Only 15 percent of U.S. adults have ever discussed a medication maintenance regimen with a pharmacist and only 49 percent have discussed any new medication with a pharmacist. Less than 20 percent (18%) of U.S. adults trust a pharmacist most to help guide and inform healthcare decisions for themselves and their families. A majority of people trust their doctor most (72%), followed by friends and family (36%), spouses or significant others (36%) and the internet (22%).

Source: RxAlly
http://rxally.com/rxally-news.html

Express Scripts Study: 89% Of Consumers Don’t Know How Adherent They Are

So much for self-reported data.  In the recent Drug Trend Report by Express Scripts, they mention a study they did looking at patient self-reported adherence and comparing it to actual adherence.  (I can’t believe no one had done this before.)  89% of the consumers incorrectly reported that they were taking the medication as prescribed.  For years, I’ve used two separate studies to point out that this gap had to exist, but it was not done on the same population. 

This is critical to any care manager or anyone else talking to the patient.  If you trust their perspective on adherence, you’re likely overestimating it.  In some cases, this might not be materials, but some of the gaps are significant.  Therefore, integrating pharmacy data to get to a true MPR (medication possession ratio) or PDC (percentage of days covered).

Change.org Petition Regarding Pharmacists

Someone posted a link to this in LinkedIn.  For those of you in the pharmacy world, pharmacists, PBMs, and even medical professionals that work with them, this seems very relevant.  We all know the value that pharmacists bring to the over all care team.  With that in mind, I signed the petition and thought I would share it here.

(BTW – I’ll admit that I thought the Medicare legislation did recognize pharmacists.)

**************************

Recognize pharmacists as health care providers!!!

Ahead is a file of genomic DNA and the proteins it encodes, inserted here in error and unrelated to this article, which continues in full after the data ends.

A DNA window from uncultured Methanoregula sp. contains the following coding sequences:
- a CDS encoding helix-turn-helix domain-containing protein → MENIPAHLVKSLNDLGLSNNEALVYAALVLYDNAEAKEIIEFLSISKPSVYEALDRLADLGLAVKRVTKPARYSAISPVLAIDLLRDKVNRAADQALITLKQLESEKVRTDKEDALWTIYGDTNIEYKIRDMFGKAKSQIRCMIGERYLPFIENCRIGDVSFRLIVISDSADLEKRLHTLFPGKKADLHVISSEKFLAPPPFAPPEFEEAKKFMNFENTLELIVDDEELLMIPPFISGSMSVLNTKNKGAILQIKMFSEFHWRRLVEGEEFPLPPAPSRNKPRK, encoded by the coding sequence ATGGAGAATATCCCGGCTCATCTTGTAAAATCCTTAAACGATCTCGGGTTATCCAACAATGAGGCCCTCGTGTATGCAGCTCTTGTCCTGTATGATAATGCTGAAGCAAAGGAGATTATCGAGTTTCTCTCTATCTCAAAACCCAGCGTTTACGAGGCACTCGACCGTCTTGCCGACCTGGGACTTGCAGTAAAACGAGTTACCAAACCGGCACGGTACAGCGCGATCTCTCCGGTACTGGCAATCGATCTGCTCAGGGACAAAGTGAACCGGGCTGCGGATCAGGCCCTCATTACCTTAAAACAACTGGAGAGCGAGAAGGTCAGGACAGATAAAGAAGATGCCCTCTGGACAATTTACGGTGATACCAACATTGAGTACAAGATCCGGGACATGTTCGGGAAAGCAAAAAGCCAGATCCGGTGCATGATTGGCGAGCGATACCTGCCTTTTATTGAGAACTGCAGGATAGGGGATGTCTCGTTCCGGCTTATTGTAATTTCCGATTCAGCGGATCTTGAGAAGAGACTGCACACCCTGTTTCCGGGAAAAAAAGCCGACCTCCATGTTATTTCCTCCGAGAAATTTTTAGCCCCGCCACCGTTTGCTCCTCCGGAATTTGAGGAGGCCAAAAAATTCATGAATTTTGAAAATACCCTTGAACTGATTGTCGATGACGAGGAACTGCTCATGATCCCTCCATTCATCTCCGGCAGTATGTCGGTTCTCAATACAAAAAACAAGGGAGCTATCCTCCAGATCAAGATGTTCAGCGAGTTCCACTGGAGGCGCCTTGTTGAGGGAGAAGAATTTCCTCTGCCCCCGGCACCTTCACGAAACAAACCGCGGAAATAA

Greetings,

I just signed the following petition addressed to: Congress.

—————-
Recognize pharmacists as health care providers!!!

Despite overwhelming evidence of the positive impact pharmacists can have on patient health, pharmacists are not recognized as healthcare providers under the Social Security Act and, therefore, cannot be paid by Medicare for therapy management and patient consultation services. The Social Security Act does recognize other healthcare professionals such as dieticians, nurse practitioners, physician assistants, nurse midwives, and clinical social workers.

By changing the compensation structure allowed under Medicare, we can ensure that patients have access to the medication expertise of pharmacists. Studies have shown that when a pharmacist is directly involved in patient care, patients have fewer adverse drug reactions, experience improved outcomes, and healthcare costs are reduced.

The perils of adverse effects from taking multiple medications affect all age groups. According to a recent survey, just over half of all Americans take at least 2 medications each day and nearly one-third take 4 or more medications each day. For the Medicare population, medication use is even higher — nearly half of Americans aged 65 and older take at least 4 medications each day.

This is a critical safety issue!!
—————-

Sincerely,

George Van Antwerp

When Is It Good To Pay 300% Profit For A Medication?

Another interesting discussion at this Oncology event was about physician reimbursement for drugs.  In Oncology, one historical source of revenue (~50%) for physicians has been the medications they dispense and administer in their offices.  And, depending on who you believe, this has some degree of influence on what drugs they dispense.